As my summer in Washington, D.C. comes to an end, I wanted to share some of my favorite things I did this summer that I believe everybody should take advantage of during their time in D.C.!
1. See a show on Broadway and at the Kennedy Center
I absolutely love theatre and being so close to New York City this summer was heavenly. I was able to go see Dear Evan Hansen and Mean Girls and they exceeded all expectations! While Broadway is so much fun, it’s also very expensive. I spent hours researching deals and cheaper ways to see shows and I discovered lotteries and rush policies! I was able to enter and win the Mean Girls online lottery and I used Dear Evan Hansen’s in person rush policy to score tickets to a show. I paid $42.50 for Mean Girls and $42 for Dear Evan Hansen.
I was also lucky enough to see Hamilton during my time in D.C. at the Kennedy Center! While Hamilton does have an online lottery, I wasn’t lucky enough to win it. I decided to try for day-of standing room tickets and got them for $49. Another theater in D.C. you should know about is Arena Stage. It doesn’t do many touring productions, but it has a “Pay-Your-Age” deal where you can get regular priced tickets at a much lower rate.
2. Tour the National Museum of African American History and Culture
The National Museum of African American History and Culture was the museum my mom told me I had to make sure I saw. This is the newest Smithsonian Museum, having just opened in September 2016. Tickets were booked through September and I was leaving in August so I had no idea how I was going to get tickets. I looked online and found that the museum actually releases “Day-Of” passes at 6:30 AM every morning! They release quite a few tickets for different time slots throughout the day and you can reserve up to 4 tickets in the same transaction. The museum is so breathtaking. I spent a good 6 hours there just looking at the different exhibits it had to offer. It’s definitely an eye-opener. When you’re done walking around you can get lunch at the café on the bottom floor!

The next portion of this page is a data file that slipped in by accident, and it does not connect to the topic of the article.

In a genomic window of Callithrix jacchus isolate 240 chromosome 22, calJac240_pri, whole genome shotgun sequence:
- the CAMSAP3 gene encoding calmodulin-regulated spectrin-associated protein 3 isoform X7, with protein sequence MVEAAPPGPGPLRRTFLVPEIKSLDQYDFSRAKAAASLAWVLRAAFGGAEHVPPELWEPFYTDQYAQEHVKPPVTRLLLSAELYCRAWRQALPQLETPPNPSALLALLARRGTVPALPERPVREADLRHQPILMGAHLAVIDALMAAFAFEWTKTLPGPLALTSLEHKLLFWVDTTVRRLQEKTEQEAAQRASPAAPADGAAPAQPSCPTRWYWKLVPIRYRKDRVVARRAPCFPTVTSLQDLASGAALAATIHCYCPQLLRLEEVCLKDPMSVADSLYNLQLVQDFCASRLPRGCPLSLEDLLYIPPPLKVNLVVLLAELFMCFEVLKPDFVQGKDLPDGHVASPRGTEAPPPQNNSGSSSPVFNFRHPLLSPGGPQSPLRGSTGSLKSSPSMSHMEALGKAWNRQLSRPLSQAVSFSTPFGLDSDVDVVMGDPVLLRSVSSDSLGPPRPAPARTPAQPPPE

3. Visit the Renwick Gallery
The Renwick Gallery is a branch of the Smithsonian, featuring huge art exhibits and there’s something in it for everyone! This summer they have the “No Spectators: The Art of Burning Man” exhibit. It is phenomenal. Entry to the Renwick Gallery is free and it’s right down the street from the White House, if you wanted to walk past the exterior after your visit. There are so many interactive exhibits in the gallery also! I was able to participate in a virtual reality one, as well as sit in a movie theatre from the 20s. It’s a fun way to enjoy a museum and it’s very different than the other ones in D.C.
4. Tour of the Senate and House of Representatives
During my time here I took the opportunity to visit the galleries of the Senate and the House of Representatives! While it is well-known that you can do a general tour, many people don’t know that if you contact your Senator or your Representative you can be given a personal tour by their staffers! We went through the tunnels from the Cannon House Office Building to the Capitol and it was so fun. I honestly felt like I was in an episode of “Scandal” walking inside them. I was given the opportunity to not only visit the galleries (this is not available on the general tour), I was able to sit on the actual floor of the House of Representatives, too. This was such an amazing experience. I advise everyone to take advantage of this opportunity!
5. Check out the Library of Congress
The Library of Congress is not only the biggest library in the U.S., but it’s also the prettiest. It’s right across from the Capitol Building and next to the Supreme Court. While they do offer tours, I would advise skipping the tour and ask about getting a library card. On the tour, they just show you the main reading room, but if you want to go inside you need a card. It’s very simple to obtain, but not many people know about it! Ask someone at the front desk and they are more than willing to show you the way to the room to get a library card. The library card is good for 2 years and you can go inside and do research or study for classes.
This summer was one for the books. I was given so many opportunities to visit some really historical places, and I happily took advantage of them.
About the AuthorMore Content by Loren Carmichael